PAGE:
Winter 2020 Anime Overview

I watched six anime in the Winter 2020 season! Here are my takes on all of them- some are long, some are short.

Keep Your Hands Off Eizouken!


Keep Your Hands off Eizouken! follows three high school girls: Midori Asakusa, Tsubame Mizusaki and Sayaka Kanamori, as they work together to create their own anime. They form a club on their high school campus, which they dub “eizouken” (the rough meaning of which is “film association”).

Awkward and spacey but endlessly creative, Asakusa takes on the job of director and also handles background animation. Mizusaki is a part-time model who has to dodge her parents disapproval over her pursuing anime, but she’s a whiz at character animation. And finally, there’s the tough-as-nails, blunt-as hell Kanamori, who doesn’t have much passion for animation itself but has a lot of passion for selling a good product, and she wrangles the two artists and reminds them of the bottom line.


Eizouken! is a vibrant artistic triumph bursting with wonder and ingenuity. I can’t really communicate just how good it is- this is truly a show that speaks to the existence of nerds, creative weirdos and (if you identify with Kanamori), the poor souls who have to deal with how ridiculous creative weirdos can be.

The show finds great visual ways to express the creative and planning process for an enterprise, having the girls literally climb around in the settings and concept art they create, struggle to fly the planes they’ve designed, and so on. By doing this, it transforms what could have been a more standard narrative into a more unpredictable tale that switches between being a a thoughtful meditation on the different aspects of the creative and production process and a rollicking, wacky adventure story.


And it’s all carried by very strong characters. Even their designs are bold and distinct- its very rare to see a main protagonist female character in ANY sort of animation have a constant, unflattering grimace like Kanamori does, but it suits her cynical self perfectly. Eizouken! focuses on female characters, but unusually for anime, and let’s be real, animation in general, it doesn’t sand off any unique edges to make them as  ‘generically cute’ as possible. Mizusaki is the closest to a standard conventionally cute design, but that suits the fact she’s a part time model.  Thanks to the great animation, the girls also have a wonderful expressiveness that matches their striking designs. The great article The Glorious, Geeky. Goofy Girls of Keep Your Hands Off Eizouken goes into this more in depth.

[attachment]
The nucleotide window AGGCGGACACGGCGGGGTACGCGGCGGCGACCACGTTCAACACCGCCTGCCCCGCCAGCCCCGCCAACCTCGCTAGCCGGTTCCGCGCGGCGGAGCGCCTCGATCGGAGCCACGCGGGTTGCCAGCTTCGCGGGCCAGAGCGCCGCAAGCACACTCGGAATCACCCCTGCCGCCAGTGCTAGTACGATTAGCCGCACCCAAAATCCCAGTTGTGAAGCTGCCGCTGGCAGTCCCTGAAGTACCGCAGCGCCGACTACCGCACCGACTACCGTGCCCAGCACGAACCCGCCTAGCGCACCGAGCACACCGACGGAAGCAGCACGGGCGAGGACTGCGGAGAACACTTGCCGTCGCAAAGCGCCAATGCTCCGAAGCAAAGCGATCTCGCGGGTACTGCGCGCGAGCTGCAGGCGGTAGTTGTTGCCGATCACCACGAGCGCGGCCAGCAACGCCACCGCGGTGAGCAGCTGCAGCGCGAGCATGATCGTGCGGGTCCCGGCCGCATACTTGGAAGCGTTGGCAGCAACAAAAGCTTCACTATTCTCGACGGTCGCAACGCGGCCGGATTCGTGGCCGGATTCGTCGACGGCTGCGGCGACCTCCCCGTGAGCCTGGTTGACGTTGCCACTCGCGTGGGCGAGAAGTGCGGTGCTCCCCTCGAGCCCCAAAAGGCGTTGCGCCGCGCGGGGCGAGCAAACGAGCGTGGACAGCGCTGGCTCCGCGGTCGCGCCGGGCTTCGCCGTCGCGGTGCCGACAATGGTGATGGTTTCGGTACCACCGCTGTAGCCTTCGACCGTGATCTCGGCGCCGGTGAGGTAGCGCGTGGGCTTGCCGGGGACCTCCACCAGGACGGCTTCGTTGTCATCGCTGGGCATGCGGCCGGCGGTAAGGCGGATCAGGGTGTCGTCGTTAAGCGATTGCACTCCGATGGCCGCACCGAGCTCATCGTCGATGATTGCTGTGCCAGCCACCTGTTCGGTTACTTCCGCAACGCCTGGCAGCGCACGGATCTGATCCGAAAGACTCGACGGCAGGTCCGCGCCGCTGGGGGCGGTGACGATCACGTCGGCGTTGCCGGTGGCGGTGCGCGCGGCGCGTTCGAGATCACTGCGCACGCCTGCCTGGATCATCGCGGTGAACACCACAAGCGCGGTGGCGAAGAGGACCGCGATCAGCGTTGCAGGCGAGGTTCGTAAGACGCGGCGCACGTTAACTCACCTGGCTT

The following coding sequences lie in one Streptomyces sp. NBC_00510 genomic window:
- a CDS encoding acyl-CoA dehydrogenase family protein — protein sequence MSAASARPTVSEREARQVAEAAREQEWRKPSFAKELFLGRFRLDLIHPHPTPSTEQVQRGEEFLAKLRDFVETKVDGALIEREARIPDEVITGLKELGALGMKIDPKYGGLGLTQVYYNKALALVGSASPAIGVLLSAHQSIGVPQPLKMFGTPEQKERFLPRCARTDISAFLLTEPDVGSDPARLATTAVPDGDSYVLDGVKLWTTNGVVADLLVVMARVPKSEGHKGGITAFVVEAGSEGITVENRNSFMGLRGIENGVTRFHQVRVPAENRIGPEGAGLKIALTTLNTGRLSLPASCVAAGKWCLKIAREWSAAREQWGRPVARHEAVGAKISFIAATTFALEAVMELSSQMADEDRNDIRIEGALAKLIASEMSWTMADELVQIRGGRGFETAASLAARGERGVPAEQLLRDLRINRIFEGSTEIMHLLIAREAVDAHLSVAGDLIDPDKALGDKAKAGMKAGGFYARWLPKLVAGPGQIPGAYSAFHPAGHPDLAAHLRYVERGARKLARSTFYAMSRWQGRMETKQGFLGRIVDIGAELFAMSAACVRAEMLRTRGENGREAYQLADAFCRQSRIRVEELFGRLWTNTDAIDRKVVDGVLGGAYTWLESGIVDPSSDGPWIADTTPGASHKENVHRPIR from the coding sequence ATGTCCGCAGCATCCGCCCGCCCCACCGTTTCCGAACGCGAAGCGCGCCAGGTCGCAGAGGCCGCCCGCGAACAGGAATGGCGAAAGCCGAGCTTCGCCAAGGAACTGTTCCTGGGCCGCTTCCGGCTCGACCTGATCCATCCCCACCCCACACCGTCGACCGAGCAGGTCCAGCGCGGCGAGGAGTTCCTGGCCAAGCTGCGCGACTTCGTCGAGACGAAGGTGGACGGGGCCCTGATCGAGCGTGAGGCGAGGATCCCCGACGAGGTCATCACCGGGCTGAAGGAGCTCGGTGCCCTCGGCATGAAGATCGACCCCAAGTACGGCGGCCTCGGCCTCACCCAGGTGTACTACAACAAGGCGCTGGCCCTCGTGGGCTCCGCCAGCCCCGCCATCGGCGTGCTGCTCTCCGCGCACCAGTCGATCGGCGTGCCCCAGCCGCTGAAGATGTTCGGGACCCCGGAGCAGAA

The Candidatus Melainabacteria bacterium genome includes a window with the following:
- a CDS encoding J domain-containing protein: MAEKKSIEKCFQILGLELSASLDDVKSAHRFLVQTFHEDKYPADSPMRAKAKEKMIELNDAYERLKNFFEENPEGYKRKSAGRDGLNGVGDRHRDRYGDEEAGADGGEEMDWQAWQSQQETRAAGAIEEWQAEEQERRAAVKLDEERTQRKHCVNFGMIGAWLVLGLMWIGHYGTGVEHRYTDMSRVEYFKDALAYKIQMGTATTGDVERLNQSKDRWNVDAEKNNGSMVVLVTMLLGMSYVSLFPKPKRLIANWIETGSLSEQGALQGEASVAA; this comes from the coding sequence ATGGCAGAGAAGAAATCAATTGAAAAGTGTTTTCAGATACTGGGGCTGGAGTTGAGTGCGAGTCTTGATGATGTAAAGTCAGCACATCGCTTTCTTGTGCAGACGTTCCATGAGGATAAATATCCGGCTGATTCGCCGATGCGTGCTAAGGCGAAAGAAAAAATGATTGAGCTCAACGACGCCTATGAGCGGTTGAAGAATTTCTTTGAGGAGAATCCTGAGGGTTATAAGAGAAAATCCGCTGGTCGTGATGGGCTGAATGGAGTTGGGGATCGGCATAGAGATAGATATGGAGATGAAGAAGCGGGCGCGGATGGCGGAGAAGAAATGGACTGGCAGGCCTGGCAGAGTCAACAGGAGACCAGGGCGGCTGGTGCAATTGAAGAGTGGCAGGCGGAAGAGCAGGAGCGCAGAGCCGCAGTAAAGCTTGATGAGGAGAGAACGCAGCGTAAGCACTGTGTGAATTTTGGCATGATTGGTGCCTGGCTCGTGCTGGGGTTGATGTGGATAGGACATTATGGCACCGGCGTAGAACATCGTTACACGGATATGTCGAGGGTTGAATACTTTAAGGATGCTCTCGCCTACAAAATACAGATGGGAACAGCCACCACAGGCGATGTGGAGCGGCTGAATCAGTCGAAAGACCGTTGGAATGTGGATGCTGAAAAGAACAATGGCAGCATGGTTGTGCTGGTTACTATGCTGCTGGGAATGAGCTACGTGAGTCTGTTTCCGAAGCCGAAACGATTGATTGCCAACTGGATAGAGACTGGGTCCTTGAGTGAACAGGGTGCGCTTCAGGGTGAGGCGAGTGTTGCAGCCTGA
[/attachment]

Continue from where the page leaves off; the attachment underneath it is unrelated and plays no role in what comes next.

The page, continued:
(As the article mentions, the storyboard director of episode 1, Mari Motohashi, said they animated the characters in a consciously gender neutral manner too, saying of the original manga that “she liked the “gender neutral” feel of it. She described Asakusa as like an elementary schooler, Mizusaki as having some girlish aspects still left in her, and Kanamori as like an intellectual yakuza. She said that Kanamori’s pragmatism was refreshing, and felt true to life regarding how the anime industry works, which may be why creative people tend to enjoy the manga. “)


It’s not just the main three! Side characters are distinctive too and unusually diverse for an anime taking place in Japan. The setting itself encompasses this diversity, you see signs in many different languages and so on. The mangaka has stated it was based on her own experiences attending a public school, saying on twitter:  “I was attending a public elementary school. There were Japanese, Chinese, Koreans, Americans, Iranians, Brazilians, Egyptians and Nigerians. Those are normal. And there were various skin colors, religions, and various names.”